Check out these must-see roadside wonders, including a life-size dinosaur and a towering donut. (Full story:
  1. Cabazon Dinosaurs, Cabazon, California
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    Climb to the top of a life-size Tyrannosaurus rex for an up-close view of its teeth at this real-world Jurassic park. Purchase souvenirs at a museum shop located inside Ms. Dinny, a 150-ton Apatosaurus considered the largest concrete dino in the world. (Photo by Kevin Stanchfield)
  2. Carhenge, Alliance, Nebraska
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    Circling a patch of lonesome prairie, 38 old cars painted gray form a replica of England’s Stonehenge. Additional sculptures made from Detroit iron include “Ford Seasons,” representing seasonal changes to the landscape. (Photo by Bill Bachmann, Alamy)
  3. Enchanted Highway, Regent, North Dakota
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    Seven sensational scrap metal sculptures line this 32-mile stretch of highway in southwest North Dakota, including artist Gary Greff’s massive “Geese in Flight,” listed in the "Guinness World Records" as the world’s largest scrap metal sculpture. (Photo by Carrie Bitner)
  4. Hole n' the Rock, Moab, Utah
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    Walk through a modern cave home with 14 furnished rooms carved out of Utah sandstone. If the excavation, which removed 50,000 cubic feet of stone, doesn’t move you, take in the petting zoo. (Photo by Andre Jenny, Alamy)
  5. Lucy the Elephant, Margate, New Jersey
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    America’s oldest example of zoomorphic architecture, this 130-year-old, 65-foot pachyderm is actually a building that once served as a summer cottage. Lumber up the spiral stairs to Lucy’s towering howdah for elephantine views of the Atlantic Ocean. (Photo by Phil Taplin, Alamy)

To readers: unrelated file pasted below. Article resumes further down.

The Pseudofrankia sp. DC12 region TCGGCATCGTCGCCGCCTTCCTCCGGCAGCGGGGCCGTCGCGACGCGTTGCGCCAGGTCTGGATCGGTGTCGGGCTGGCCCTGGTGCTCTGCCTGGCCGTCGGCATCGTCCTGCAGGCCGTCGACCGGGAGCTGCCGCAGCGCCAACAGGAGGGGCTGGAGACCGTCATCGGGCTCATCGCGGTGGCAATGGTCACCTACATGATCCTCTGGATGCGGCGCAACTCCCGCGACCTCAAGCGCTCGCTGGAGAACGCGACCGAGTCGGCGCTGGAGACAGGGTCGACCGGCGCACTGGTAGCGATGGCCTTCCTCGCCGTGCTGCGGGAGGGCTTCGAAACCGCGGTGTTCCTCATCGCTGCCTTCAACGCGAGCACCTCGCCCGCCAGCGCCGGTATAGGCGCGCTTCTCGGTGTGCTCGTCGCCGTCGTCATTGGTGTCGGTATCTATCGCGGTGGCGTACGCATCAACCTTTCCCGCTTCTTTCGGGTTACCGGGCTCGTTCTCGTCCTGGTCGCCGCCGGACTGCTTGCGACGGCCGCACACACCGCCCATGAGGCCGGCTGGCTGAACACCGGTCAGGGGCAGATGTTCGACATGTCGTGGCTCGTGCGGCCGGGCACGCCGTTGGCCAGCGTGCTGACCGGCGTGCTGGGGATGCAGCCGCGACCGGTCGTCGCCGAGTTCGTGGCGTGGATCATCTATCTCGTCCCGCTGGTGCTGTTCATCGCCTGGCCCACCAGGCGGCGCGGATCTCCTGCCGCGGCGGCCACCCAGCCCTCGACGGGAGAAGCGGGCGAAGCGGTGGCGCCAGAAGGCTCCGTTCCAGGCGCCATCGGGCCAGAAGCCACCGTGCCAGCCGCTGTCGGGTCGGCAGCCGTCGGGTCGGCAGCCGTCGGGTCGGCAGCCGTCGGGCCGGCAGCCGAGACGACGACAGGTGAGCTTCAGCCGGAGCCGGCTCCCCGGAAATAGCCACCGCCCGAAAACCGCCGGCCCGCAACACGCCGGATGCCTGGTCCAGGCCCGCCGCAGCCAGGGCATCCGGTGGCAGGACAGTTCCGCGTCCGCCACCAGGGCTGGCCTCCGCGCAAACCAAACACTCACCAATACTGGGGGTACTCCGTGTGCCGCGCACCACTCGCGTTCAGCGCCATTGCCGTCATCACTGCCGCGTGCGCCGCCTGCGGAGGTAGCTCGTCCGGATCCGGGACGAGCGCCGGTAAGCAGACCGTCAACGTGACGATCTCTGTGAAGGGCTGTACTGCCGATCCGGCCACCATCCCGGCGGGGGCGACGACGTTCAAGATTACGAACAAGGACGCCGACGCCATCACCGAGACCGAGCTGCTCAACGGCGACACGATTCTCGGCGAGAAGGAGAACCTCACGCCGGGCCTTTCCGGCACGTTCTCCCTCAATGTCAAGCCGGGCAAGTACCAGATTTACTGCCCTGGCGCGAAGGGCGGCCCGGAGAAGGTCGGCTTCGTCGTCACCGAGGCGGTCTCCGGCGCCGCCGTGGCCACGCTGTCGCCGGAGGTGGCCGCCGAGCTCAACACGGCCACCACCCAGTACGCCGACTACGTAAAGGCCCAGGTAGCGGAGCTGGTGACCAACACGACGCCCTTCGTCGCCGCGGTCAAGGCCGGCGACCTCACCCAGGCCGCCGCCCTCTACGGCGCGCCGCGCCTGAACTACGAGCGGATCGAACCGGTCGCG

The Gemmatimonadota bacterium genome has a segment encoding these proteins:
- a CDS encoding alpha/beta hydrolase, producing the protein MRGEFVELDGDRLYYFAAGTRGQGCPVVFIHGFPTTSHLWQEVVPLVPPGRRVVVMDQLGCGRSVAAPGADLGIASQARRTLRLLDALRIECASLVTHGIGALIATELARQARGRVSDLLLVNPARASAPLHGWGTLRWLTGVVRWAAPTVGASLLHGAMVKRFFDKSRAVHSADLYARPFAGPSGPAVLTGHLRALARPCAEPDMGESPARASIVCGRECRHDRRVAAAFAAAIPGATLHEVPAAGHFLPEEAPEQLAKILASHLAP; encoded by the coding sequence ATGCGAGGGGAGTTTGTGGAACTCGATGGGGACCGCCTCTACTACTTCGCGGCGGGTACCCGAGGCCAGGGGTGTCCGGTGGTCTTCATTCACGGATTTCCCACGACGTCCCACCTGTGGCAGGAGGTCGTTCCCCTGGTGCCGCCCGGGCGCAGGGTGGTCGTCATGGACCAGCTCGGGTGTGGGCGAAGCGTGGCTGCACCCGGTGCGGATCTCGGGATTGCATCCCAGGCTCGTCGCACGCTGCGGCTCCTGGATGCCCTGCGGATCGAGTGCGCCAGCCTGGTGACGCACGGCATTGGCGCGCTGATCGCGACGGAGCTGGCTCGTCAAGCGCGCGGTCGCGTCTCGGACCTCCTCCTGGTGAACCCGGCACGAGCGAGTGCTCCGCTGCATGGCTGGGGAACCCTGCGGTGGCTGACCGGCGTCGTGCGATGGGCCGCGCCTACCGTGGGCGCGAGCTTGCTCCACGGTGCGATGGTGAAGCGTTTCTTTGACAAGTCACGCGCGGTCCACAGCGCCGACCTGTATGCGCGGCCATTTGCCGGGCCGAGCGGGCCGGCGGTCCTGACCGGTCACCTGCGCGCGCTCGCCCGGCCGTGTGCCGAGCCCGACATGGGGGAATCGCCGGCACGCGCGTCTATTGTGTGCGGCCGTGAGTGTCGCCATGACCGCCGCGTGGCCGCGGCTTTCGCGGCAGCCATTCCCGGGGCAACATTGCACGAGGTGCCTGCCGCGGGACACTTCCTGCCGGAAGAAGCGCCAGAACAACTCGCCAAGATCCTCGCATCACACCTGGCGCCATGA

6. Randy’s Donuts, Inglewood, California
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    This towering donut, built in 1952, has earned celeb status by appearing in films ("Mars Attacks!"), videos (Randy Newman’s “I Love L.A.”), and Hollywood dreams of sweet treats. (Photo by Jon Arnold Images Ltd, Alamy)
  7. Paul Bunyan, Minnesota and More
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    America's most famous mythical lumberjack, capable of felling entire forests with his powerful ax, has a long reach. There are monumental statues of Bunyan in Akeley, Minnesota; Bangor, Maine; and Portland, Oregon. His trusty sidekick, Babe the Blue Ox, gets in on the action with colossal statues in Klamath, California, and Bemidji, Minnesota (pictured above). (Photo by Greg Ryan, Alamy)
  8. Foamhenge, Natural Bridge, Virginia
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    Even a Druid would feel at home at this stoic Stonehenge replica, set on a tufted hillside in the Shenandoah Valley. Baffling perhaps, but the towering industrial foam blocks make for a mystical roadside diversion. (Photo by Andre Jenny, Alamy)
  9. Hood Milk Bottle, Boston, Massachusetts
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    Banish all thoughts of baked beans. If you want some ice cream that’ll make you scream, head to this 40-foot-tall snack stand at the Boston Children’s Museum. While not exactly a roadside attraction—it’s more a waterfront sight—the nearly 80-year-old icon has delighted lactose-loving families for ages. If it was real it could hold 58,620 gallons of milk. (Photo by Joseph Hoffheimer)
  10. Cadillac Ranch, Amarillo, Texas
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    Created in 1974 by a group of artists, this graffiti-spattered homage to American road travel breaks the dusty Texas horizon with the force of an 18-wheeler. The ten half-buried roadsters, slanted in a perfect row into an Amarillo cow pasture, have been featured in movies and referenced in songs. (Photo by Tom Bean, Corbis)